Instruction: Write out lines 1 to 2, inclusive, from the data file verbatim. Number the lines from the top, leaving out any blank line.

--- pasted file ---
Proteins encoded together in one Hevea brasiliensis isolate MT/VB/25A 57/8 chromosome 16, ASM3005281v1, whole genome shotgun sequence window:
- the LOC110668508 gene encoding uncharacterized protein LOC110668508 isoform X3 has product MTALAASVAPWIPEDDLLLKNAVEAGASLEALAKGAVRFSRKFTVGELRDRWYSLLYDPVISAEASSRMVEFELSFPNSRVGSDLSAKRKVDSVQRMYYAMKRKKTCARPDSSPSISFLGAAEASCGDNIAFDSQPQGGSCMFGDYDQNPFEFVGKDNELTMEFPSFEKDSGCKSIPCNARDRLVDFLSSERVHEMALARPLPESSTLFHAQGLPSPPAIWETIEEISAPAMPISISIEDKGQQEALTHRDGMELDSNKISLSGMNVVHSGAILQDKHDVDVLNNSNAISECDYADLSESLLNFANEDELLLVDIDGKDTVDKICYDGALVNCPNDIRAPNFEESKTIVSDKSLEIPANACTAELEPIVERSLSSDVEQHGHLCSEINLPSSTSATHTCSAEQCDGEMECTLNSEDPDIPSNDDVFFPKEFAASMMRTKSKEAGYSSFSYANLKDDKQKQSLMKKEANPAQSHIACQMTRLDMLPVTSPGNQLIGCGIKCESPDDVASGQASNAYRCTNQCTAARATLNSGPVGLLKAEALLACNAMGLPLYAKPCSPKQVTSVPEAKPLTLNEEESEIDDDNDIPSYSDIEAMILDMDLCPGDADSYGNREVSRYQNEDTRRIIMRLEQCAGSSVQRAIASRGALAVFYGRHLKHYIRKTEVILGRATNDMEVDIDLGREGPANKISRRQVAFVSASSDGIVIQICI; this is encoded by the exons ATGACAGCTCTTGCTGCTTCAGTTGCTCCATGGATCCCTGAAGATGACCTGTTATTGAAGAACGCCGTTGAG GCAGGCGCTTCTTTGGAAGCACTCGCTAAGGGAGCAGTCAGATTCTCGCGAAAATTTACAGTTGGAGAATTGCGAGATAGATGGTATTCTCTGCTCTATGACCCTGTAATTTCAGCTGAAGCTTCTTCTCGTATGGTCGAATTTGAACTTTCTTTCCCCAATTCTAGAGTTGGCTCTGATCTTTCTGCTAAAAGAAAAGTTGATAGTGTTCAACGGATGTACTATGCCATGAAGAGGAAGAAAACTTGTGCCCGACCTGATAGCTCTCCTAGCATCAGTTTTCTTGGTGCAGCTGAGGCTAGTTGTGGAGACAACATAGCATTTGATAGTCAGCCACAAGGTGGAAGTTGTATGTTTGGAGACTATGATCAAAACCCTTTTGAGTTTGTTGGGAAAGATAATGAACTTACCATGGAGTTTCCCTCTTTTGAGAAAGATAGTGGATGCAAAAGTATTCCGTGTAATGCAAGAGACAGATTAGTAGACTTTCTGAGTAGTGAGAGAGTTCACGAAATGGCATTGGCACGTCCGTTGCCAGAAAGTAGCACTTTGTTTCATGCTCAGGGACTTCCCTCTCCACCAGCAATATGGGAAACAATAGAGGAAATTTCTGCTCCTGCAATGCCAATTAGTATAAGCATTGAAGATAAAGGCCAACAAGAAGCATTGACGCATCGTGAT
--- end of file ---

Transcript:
Proteins encoded together in one Hevea brasiliensis isolate MT/VB/25A 57/8 chromosome 16, ASM3005281v1, whole genome shotgun sequence window:
- the LOC110668508 gene encoding uncharacterized protein LOC110668508 isoform X3 has product MTALAASVAPWIPEDDLLLKNAVEAGASLEALAKGAVRFSRKFTVGELRDRWYSLLYDPVISAEASSRMVEFELSFPNSRVGSDLSAKRKVDSVQRMYYAMKRKKTCARPDSSPSISFLGAAEASCGDNIAFDSQPQGGSCMFGDYDQNPFEFVGKDNELTMEFPSFEKDSGCKSIPCNARDRLVDFLSSERVHEMALARPLPESSTLFHAQGLPSPPAIWETIEEISAPAMPISISIEDKGQQEALTHRDGMELDSNKISLSGMNVVHSGAILQDKHDVDVLNNSNAISECDYADLSESLLNFANEDELLLVDIDGKDTVDKICYDGALVNCPNDIRAPNFEESKTIVSDKSLEIPANACTAELEPIVERSLSSDVEQHGHLCSEINLPSSTSATHTCSAEQCDGEMECTLNSEDPDIPSNDDVFFPKEFAASMMRTKSKEAGYSSFSYANLKDDKQKQSLMKKEANPAQSHIACQMTRLDMLPVTSPGNQLIGCGIKCESPDDVASGQASNAYRCTNQCTAARATLNSGPVGLLKAEALLACNAMGLPLYAKPCSPKQVTSVPEAKPLTLNEEESEIDDDNDIPSYSDIEAMILDMDLCPGDADSYGNREVSRYQNEDTRRIIMRLEQCAGSSVQRAIASRGALAVFYGRHLKHYIRKTEVILGRATNDMEVDIDLGREGPANKISRRQVAFVSASSDGIVIQICI; this is encoded by the exons ATGACAGCTCTTGCTGCTTCAGTTGCTCCATGGATCCCTGAAGATGACCTGTTATTGAAGAACGCCGTTGAG GCAGGCGCTTCTTTGGAAGCACTCGCTAAGGGAGCAGTCAGATTCTCGCGAAAATTTACAGTTGGAGAATTGCGAGATAGATGGTATTCTCTGCTCTATGACCCTGTAATTTCAGCTGAAGCTTCTTCTCGTATGGTCGAATTTGAACTTTCTTTCCCCAATTCTAGAGTTGGCTCTGATCTTTCTGCTAAAAGAAAAGTTGATAGTGTTCAACGGATGTACTATGCCATGAAGAGGAAGAAAACTTGTGCCCGACCTGATAGCTCTCCTAGCATCAGTTTTCTTGGTGCAGCTGAGGCTAGTTGTGGAGACAACATAGCATTTGATAGTCAGCCACAAGGTGGAAGTTGTATGTTTGGAGACTATGATCAAAACCCTTTTGAGTTTGTTGGGAAAGATAATGAACTTACCATGGAGTTTCCCTCTTTTGAGAAAGATAGTGGATGCAAAAGTATTCCGTGTAATGCAAGAGACAGATTAGTAGACTTTCTGAGTAGTGAGAGAGTTCACGAAATGGCATTGGCACGTCCGTTGCCAGAAAGTAGCACTTTGTTTCATGCTCAGGGACTTCCCTCTCCACCAGCAATATGGGAAACAATAGAGGAAATTTCTGCTCCTGCAATGCCAATTAGTATAAGCATTGAAGATAAAGGCCAACAAGAAGCATTGACGCATCGTGAT